Sunday, April 18, 2021

Time to clean up a mess. . .

Lately I have been seeing more frequent commercials for those companies that clean up messes -- burst pipes, roof leaks, etc.  It seems that in the wake of Texas and a cold winter that there have been messes to clean up.  Not to mention the messes created by protests and riots.  Lots of messes!

To those outside the Church, that is what religion is for.  The job of churches is to clean up messes.  When people need money, the job of churches is to give them the money they need.  When people need food, the job of the churches is to give them food.  When people need shelter for the night, the job of the churches is to give them shelter (or pay for a place for them to shelter in).  When people are oppressed, the job of the churches is to advocate for them and protest against their oppressors.

There was a time when the job of the churches was to take care of the widowed and orphan, to care for the mentally ill, to run hospitals and sanitariums for the sick and chronically ill, to care for the aged who cannot care for themselves, and to bury the dead.  Things have changed.  Now government rules and laws have radically altered the playing field.  Most of these things are now done by other agencies and, it seems, by businesses.  After all, if the government is paying the bill, there must be a profit to be made.  So nursing homes, child welfare agencies, psychiatric hospitals, medical centers, nursing homes, assisted living facilities, funeral homes, and cemeteries are now for profit vehicles to provide a service and make a profit on the side.

But the idea still exists among those who were Christians or who never were that the only good church is one that cleans up societies messes.  If they don't, they ought to be taxed.  Where did they get this idea?  Could it be from Christians who presumed that it was not enough to bring eternal good to the wounded soul and that in order to justify their existence, the churches must make a difference for those who need help?  An eternal difference seems not to matter much in the face of a world filled with messes and few real solutions and eyes that look on churches as cash cows who play upon the fears and weaknesses of the simple and the frail.  At least that is the perception.

There are people who have left my congregation because we were not doing enough in the community.  Well, what does that mean?  It is not enough to provide forgiveness of sins, life, and salvation by the preaching of the Gospel and the administration of Christ's Sacraments.  It is not enough to teach our children the faith, teach those new to the faith, teach those who have forgotten what we believe, teach, and confess.  It is not enough to bring eternal comfort to moments in time of suffering, fear, worry, doubt, and pain.  It is not enough to raise the hopes of the hopeless for something more than a better day tomorrow.  It is not enough to actually be at work in the community in mental health centers, soup kitchens, food pantries, homeless shelters, cash assistance programs, etc...  What exactly were we not doing?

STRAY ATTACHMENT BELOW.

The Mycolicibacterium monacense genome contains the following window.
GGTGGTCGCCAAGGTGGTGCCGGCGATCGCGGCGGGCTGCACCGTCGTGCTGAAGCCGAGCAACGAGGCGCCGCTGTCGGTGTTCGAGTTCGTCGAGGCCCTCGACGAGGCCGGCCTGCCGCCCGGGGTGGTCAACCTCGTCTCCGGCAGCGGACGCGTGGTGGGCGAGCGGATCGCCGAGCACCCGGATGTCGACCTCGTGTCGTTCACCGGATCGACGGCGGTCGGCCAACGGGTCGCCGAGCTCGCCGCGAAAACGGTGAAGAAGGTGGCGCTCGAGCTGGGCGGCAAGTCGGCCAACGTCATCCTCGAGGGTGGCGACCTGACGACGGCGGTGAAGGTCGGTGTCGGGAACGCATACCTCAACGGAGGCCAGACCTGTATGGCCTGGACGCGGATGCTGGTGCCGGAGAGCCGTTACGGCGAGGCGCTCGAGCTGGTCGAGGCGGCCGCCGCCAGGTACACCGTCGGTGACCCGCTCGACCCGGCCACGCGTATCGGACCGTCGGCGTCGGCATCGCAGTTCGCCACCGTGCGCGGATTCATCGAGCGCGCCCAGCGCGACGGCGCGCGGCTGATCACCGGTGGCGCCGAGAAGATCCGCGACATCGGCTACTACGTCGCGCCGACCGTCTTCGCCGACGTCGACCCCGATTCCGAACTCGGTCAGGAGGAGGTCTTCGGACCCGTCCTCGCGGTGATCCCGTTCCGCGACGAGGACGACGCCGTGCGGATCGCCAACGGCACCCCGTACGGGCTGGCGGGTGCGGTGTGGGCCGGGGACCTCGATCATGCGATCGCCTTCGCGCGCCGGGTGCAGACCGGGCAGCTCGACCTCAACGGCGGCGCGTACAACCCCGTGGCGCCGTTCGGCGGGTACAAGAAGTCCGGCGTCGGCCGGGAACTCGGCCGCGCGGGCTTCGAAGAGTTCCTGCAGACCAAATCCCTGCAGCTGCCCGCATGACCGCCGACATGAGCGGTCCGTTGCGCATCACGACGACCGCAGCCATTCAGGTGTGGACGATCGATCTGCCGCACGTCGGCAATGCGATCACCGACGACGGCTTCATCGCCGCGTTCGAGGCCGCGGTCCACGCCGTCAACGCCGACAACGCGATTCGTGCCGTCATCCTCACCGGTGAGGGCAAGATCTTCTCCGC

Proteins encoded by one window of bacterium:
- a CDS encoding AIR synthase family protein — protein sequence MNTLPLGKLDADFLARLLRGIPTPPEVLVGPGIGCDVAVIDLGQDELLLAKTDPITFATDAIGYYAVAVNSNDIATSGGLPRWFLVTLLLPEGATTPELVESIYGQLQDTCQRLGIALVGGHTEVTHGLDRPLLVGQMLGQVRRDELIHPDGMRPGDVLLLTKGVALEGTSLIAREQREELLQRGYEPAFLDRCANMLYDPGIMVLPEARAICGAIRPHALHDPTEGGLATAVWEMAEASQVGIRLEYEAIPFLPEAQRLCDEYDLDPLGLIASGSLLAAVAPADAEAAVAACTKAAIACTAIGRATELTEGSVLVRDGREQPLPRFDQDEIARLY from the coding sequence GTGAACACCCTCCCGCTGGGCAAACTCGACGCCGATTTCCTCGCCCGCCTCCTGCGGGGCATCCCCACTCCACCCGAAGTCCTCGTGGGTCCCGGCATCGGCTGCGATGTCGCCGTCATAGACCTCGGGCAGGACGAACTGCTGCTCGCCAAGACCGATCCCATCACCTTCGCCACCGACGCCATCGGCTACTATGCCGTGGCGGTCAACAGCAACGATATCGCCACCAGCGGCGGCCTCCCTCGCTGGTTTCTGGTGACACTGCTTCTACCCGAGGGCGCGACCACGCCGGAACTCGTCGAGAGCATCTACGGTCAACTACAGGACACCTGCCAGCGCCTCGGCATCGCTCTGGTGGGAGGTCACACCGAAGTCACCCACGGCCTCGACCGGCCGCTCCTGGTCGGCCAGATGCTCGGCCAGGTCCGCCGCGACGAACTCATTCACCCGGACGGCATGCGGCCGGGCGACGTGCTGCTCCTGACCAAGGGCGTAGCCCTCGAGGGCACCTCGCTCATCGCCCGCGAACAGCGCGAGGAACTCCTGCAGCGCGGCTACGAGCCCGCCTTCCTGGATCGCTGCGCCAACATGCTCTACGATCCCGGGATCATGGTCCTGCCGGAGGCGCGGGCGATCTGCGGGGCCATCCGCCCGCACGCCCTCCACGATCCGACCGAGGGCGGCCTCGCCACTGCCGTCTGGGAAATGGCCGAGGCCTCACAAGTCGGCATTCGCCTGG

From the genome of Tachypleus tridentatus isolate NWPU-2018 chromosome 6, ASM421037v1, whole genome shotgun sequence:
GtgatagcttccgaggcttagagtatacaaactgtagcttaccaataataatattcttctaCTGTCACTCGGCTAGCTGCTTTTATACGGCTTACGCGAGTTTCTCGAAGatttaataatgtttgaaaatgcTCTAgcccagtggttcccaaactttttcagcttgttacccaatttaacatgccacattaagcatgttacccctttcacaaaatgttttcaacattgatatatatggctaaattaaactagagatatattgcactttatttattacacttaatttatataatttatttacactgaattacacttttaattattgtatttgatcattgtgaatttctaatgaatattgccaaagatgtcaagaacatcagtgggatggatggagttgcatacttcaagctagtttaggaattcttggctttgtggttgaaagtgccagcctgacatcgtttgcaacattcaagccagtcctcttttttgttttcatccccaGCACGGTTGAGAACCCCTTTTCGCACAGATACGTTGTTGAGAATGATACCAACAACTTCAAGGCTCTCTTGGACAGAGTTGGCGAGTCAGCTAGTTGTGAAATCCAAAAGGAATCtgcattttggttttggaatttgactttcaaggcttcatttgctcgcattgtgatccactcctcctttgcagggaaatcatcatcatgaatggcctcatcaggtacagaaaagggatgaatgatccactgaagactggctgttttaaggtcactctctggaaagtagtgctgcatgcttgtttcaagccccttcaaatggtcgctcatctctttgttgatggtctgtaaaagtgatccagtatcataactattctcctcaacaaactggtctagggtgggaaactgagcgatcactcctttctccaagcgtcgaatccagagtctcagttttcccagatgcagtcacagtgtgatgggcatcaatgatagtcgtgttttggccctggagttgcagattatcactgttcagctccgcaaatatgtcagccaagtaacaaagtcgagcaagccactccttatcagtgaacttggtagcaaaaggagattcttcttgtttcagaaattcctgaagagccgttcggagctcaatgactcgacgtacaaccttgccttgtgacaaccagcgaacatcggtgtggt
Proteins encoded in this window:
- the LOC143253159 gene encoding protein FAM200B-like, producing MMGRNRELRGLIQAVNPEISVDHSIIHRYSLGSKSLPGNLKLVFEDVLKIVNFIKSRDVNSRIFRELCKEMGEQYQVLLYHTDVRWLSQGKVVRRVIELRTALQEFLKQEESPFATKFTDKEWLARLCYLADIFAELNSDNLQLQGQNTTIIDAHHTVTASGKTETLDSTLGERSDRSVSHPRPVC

The point is this.  To those who do not know the comfort and joy of sins forgiven, of lives reborn in
baptismal water, of the direction of the Word to light their way, and of the food for body and soul in the blessed Sacrament of the Altar, there is no justification for the Church.  Except to clean up their messes.  Sadly, sometimes the people in the pews and the pastors in the pulpits presume that this is our job as well.  If we are not making things better in our community, then what good is eternal salvation (say some folks in the pews)?  If I cannot help make a difference to a person in need, then what good is preaching the Gospel (say some pastors about the ministerial offices they hold)?  Apparently we are not reading the Scriptures.  We have fallen into the trap that says the eternal only matters of the temporal is made better in the process.  Square that with Jesus' prediction of persecution, suffering, and even death for the sake of Him and His Gospel?

Let me say this.  Loving your neighbor is not the job of the Church as an institution but the vocation of the baptized in that Church.  Doing justice and showing mercy are not the job of the Church but the vocation of God's people as they live out the kingdom in and before the world.  Jesus does not speak much about institutional roles but He has much to say about the role of the Christian in society.  Could it be that we love to blame the Church for not cleaning up our messes because it relieves us of any personal responsibility to hear and heed the command to love one another as I, the Lord, have loved you?   The Church is not Servpro.  The Church is not God's fixit company to clean up our messes and then disappear from our lives until we screw up again.

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